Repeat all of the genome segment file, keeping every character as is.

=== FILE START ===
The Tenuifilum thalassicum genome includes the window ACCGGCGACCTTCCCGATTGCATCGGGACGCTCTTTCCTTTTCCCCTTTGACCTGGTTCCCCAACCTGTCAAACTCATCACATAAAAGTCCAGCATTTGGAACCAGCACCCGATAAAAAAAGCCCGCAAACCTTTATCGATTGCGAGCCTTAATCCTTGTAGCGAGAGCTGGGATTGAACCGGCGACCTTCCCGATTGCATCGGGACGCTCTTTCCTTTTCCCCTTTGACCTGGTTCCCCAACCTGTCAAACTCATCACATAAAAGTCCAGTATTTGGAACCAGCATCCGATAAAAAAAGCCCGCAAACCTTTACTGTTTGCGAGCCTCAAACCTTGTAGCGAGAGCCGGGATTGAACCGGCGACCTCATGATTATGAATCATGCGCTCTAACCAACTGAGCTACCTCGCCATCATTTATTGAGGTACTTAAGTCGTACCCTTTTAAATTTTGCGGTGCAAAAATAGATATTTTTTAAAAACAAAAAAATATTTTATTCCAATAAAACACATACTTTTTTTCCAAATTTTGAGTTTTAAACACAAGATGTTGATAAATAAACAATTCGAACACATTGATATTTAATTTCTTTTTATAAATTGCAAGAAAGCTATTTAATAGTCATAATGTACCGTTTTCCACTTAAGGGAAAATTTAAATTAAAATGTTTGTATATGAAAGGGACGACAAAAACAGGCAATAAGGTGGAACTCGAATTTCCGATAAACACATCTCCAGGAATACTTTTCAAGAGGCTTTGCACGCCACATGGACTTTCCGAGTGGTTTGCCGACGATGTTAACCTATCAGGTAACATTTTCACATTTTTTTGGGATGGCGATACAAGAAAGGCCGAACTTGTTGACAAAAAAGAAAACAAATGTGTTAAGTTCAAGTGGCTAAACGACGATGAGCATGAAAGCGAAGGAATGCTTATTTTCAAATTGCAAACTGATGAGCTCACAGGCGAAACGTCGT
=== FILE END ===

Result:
The Tenuifilum thalassicum genome includes the window ACCGGCGACCTTCCCGATTGCATCGGGACGCTCTTTCCTTTTCCCCTTTGACCTGGTTCCCCAACCTGTCAAACTCATCACATAAAAGTCCAGCATTTGGAACCAGCACCCGATAAAAAAAGCCCGCAAACCTTTATCGATTGCGAGCCTTAATCCTTGTAGCGAGAGCTGGGATTGAACCGGCGACCTTCCCGATTGCATCGGGACGCTCTTTCCTTTTCCCCTTTGACCTGGTTCCCCAACCTGTCAAACTCATCACATAAAAGTCCAGTATTTGGAACCAGCATCCGATAAAAAAAGCCCGCAAACCTTTACTGTTTGCGAGCCTCAAACCTTGTAGCGAGAGCCGGGATTGAACCGGCGACCTCATGATTATGAATCATGCGCTCTAACCAACTGAGCTACCTCGCCATCATTTATTGAGGTACTTAAGTCGTACCCTTTTAAATTTTGCGGTGCAAAAATAGATATTTTTTAAAAACAAAAAAATATTTTATTCCAATAAAACACATACTTTTTTTCCAAATTTTGAGTTTTAAACACAAGATGTTGATAAATAAACAATTCGAACACATTGATATTTAATTTCTTTTTATAAATTGCAAGAAAGCTATTTAATAGTCATAATGTACCGTTTTCCACTTAAGGGAAAATTTAAATTAAAATGTTTGTATATGAAAGGGACGACAAAAACAGGCAATAAGGTGGAACTCGAATTTCCGATAAACACATCTCCAGGAATACTTTTCAAGAGGCTTTGCACGCCACATGGACTTTCCGAGTGGTTTGCCGACGATGTTAACCTATCAGGTAACATTTTCACATTTTTTTGGGATGGCGATACAAGAAAGGCCGAACTTGTTGACAAAAAAGAAAACAAATGTGTTAAGTTCAAGTGGCTAAACGACGATGAGCATGAAAGCGAAGGAATGCTTATTTTCAAATTGCAAACTGATGAGCTCACAGGCGAAACGTCGT